Visiting Centerfest in Durham this year was an awakening. Stopping through briefly for a work break from NC TGIF planning of the gluten-free fair was a great idea. First, it was huge! It was bigger than I have ever remembered, and the quality of art was magnificent. According to the Centerfest website, more than 130 artists came from across the country, and it was a visual feast.
Other cool pieces were Darius Quarles’ acrylic soul and cultural scenes, Sally Anger’s bold individualist paintings, Jenn Hales’ wistful romantic work, and Brian Miller’s photorealistic landscapes and pieces that were just unbelievable.
Also I got by the Miro exhibit at Nasher Museum briefly. I won’t pretend to be a lover of abstract painting. But I was surprised at how understandable it was by the time I left. A blue dot for sky, a red dot for land, stars, birds and figures; and mostly reclaimed object sculpture, which is a commentary of itself. He appreciated women, certainly. And tears. There were tears in almost every painting and sculpture. Sometimes it was about sadness, but mostly it seemed to be a commentary on humanity, the human, or even feminine condition. Wombs were either a tear superimposed over patinated bronze, or barren and hollowed out completely in the shape of a tear. One wonders just how deeply the regime affected the population, as extreme stress and deprivation would undoubtedly affect normal childbirth and fertility in both sexes. Well-being would be an afterthought to mere survival. He was influenced by Picasso, but the tears and some compositions reminded me more of Dali. The repression of a dictatorial regime and its demoralizing work on a stalwart society was one theme spanning his work. The ‘monstrous’ figures and paintings symbolizing the rapacious political machine of the day were not imbued with tears. They were barbaric animalized caricatures only partially in human form, apparently showing their divorce from all human perception, emotion, and sense of fellowman’s necessity…. It was all very interesting.”Phantasmagoric”.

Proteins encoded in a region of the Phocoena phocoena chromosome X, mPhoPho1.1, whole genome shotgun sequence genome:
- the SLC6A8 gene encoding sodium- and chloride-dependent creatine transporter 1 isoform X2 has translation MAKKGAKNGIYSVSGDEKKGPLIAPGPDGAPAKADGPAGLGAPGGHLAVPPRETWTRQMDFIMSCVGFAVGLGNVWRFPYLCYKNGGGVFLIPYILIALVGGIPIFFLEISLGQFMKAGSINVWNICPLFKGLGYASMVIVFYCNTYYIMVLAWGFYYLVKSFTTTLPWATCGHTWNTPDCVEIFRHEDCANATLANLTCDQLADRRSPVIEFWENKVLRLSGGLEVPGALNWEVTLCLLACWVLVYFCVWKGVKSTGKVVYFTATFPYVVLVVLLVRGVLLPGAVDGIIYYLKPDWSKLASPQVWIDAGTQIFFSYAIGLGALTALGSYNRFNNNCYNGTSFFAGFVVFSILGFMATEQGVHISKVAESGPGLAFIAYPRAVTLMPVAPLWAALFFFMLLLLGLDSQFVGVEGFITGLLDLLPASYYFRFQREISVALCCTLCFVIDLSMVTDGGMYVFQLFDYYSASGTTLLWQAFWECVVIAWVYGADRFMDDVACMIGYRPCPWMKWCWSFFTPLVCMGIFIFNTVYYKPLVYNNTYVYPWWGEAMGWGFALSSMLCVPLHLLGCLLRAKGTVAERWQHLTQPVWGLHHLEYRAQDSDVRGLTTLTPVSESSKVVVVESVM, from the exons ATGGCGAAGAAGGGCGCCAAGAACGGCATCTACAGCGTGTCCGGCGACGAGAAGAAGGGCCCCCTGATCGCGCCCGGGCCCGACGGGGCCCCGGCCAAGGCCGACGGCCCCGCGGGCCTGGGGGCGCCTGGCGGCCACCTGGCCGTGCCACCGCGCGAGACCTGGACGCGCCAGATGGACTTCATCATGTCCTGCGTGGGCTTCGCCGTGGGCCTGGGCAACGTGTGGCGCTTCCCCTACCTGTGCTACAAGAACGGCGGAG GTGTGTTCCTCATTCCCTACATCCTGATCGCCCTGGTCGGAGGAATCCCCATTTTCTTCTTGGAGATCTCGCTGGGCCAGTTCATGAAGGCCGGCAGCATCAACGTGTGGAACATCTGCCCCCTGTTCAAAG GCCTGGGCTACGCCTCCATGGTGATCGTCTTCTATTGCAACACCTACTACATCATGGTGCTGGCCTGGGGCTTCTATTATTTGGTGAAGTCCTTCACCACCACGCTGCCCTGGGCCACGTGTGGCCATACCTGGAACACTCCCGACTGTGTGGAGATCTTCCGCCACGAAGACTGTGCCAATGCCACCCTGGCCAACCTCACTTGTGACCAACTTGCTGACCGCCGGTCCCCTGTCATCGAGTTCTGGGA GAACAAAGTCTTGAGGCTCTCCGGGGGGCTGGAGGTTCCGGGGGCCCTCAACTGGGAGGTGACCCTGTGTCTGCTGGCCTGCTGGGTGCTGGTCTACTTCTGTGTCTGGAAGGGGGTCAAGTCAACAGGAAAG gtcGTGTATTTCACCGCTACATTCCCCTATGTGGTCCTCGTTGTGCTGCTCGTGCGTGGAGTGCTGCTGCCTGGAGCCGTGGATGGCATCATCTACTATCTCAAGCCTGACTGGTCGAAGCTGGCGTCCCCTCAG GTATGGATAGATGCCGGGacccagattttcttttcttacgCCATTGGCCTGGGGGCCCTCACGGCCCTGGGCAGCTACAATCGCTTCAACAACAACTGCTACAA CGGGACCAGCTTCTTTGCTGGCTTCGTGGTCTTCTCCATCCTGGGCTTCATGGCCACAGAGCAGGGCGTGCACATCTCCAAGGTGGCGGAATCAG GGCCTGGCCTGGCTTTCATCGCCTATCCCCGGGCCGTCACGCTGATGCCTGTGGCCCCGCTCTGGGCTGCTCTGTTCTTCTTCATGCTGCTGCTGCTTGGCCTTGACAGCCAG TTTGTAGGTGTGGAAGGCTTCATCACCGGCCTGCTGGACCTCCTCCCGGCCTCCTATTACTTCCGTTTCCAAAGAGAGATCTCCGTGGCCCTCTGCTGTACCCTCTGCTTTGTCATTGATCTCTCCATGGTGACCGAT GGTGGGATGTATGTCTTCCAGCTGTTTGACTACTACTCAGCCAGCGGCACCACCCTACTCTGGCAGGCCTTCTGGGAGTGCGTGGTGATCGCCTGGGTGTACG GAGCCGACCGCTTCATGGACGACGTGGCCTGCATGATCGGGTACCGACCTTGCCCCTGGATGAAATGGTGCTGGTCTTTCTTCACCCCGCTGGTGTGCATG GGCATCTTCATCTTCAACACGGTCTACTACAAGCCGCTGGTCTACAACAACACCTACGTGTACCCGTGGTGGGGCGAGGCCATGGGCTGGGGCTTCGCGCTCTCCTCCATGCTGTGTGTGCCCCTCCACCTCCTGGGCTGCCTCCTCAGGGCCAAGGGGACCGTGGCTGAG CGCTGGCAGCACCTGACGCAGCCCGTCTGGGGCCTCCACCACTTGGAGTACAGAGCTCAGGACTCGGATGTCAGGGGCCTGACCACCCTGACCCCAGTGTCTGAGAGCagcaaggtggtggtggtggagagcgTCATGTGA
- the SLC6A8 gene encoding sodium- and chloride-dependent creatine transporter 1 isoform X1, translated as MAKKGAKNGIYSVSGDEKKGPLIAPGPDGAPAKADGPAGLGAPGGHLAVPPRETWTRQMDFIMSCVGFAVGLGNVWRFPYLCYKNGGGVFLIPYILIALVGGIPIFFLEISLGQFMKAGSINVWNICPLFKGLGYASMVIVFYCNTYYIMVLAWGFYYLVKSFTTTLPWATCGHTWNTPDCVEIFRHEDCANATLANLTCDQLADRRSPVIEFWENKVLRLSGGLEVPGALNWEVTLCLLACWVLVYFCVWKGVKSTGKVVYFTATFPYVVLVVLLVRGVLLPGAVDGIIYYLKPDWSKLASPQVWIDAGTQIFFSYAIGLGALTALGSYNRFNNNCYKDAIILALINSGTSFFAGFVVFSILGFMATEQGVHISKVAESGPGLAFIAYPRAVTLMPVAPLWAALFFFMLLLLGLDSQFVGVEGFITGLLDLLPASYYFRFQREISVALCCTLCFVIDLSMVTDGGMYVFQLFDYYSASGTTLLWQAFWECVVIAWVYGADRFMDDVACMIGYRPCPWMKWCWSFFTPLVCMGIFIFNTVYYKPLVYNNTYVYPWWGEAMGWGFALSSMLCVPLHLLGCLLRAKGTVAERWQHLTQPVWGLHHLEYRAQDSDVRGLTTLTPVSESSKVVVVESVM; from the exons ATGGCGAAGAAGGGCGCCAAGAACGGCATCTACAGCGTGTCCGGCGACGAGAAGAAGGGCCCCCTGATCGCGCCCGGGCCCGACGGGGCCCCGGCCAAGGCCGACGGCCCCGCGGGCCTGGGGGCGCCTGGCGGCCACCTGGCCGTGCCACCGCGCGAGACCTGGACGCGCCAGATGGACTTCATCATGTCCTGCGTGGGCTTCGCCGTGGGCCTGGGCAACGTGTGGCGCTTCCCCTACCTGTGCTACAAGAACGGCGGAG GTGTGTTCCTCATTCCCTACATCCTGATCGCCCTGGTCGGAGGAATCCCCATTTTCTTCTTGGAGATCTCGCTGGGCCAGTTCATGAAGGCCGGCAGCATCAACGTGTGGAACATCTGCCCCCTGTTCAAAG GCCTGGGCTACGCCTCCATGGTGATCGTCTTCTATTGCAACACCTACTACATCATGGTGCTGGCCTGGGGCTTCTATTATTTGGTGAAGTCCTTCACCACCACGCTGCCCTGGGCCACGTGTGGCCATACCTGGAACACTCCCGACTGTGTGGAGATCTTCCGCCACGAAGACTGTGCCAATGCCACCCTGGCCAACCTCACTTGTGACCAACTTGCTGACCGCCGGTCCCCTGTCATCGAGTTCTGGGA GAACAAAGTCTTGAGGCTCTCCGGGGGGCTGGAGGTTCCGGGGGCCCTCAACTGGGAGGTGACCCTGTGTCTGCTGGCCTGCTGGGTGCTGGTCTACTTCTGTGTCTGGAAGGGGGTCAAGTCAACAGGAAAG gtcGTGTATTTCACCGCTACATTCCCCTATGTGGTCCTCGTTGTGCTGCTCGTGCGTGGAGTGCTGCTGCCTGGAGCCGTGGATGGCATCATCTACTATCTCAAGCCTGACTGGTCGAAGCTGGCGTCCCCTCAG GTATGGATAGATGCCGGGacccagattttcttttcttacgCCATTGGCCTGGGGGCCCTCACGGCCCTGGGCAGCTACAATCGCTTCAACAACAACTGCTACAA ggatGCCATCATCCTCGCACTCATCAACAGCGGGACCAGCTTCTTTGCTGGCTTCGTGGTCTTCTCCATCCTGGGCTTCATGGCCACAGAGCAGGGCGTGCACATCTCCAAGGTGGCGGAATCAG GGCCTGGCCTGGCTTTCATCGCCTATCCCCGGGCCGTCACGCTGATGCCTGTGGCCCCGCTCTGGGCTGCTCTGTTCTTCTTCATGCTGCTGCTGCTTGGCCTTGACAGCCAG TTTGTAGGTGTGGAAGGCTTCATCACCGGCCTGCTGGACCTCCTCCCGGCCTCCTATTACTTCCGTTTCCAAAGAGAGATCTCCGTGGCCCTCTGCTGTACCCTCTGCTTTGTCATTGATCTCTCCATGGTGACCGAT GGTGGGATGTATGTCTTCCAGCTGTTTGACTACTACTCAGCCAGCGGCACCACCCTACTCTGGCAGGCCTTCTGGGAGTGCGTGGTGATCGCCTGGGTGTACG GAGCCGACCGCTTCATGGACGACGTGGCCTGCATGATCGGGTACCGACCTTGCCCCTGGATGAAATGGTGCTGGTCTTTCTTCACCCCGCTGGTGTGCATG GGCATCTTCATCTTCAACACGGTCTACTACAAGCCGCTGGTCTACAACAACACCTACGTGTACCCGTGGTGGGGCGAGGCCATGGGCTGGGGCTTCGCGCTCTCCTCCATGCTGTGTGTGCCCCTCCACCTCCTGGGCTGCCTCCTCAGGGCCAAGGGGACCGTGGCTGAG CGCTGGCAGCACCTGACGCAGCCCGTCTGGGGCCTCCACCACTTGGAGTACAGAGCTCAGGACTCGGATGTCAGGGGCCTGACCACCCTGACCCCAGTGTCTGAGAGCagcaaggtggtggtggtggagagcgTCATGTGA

He looked to produce ‘soundless music’, or what music would look like. He searched for an immobile object, which would symbolize (the possibility of?) infinite movement. The curators did an excellent job of presenting with comments. For a more traditional art lover, this was quite educational. My favorite, however was the whimsical sculpture outside the exhibit, which simply made me smile. http://nasher.duke.edu/miro/
After so much visual inspiration, it makes one ready to try some new things. It is amazing how just being in a different environment can stimulate a completely different perspective on matters, ‘…having new eyes’, a la Marcel Proust . Read a few years ago in Iconoclast: A Neuroscientist Reveals How to Think Differently, about how both minor and major diversions from our normal habits can permanently alter our lives for the better, and I firmly believe in this. Like Chihuly, who became world-famous for his glass work art after 2 major accidents…one left him blind in one eye, and the other damaged his shoulder. After not being able to blow glass, he hired others to do it, and ‘once he stepped back, he liked the view’. Anyone else may have given up, thinking they could no longer work as a visual artist. But no. Life’s happenings are meant to give us a different perspective. Would he have ever stepped back had those things not happened? Who knows? http://museumofglass.org/outdoor-art/chihuly-bridge-of-glass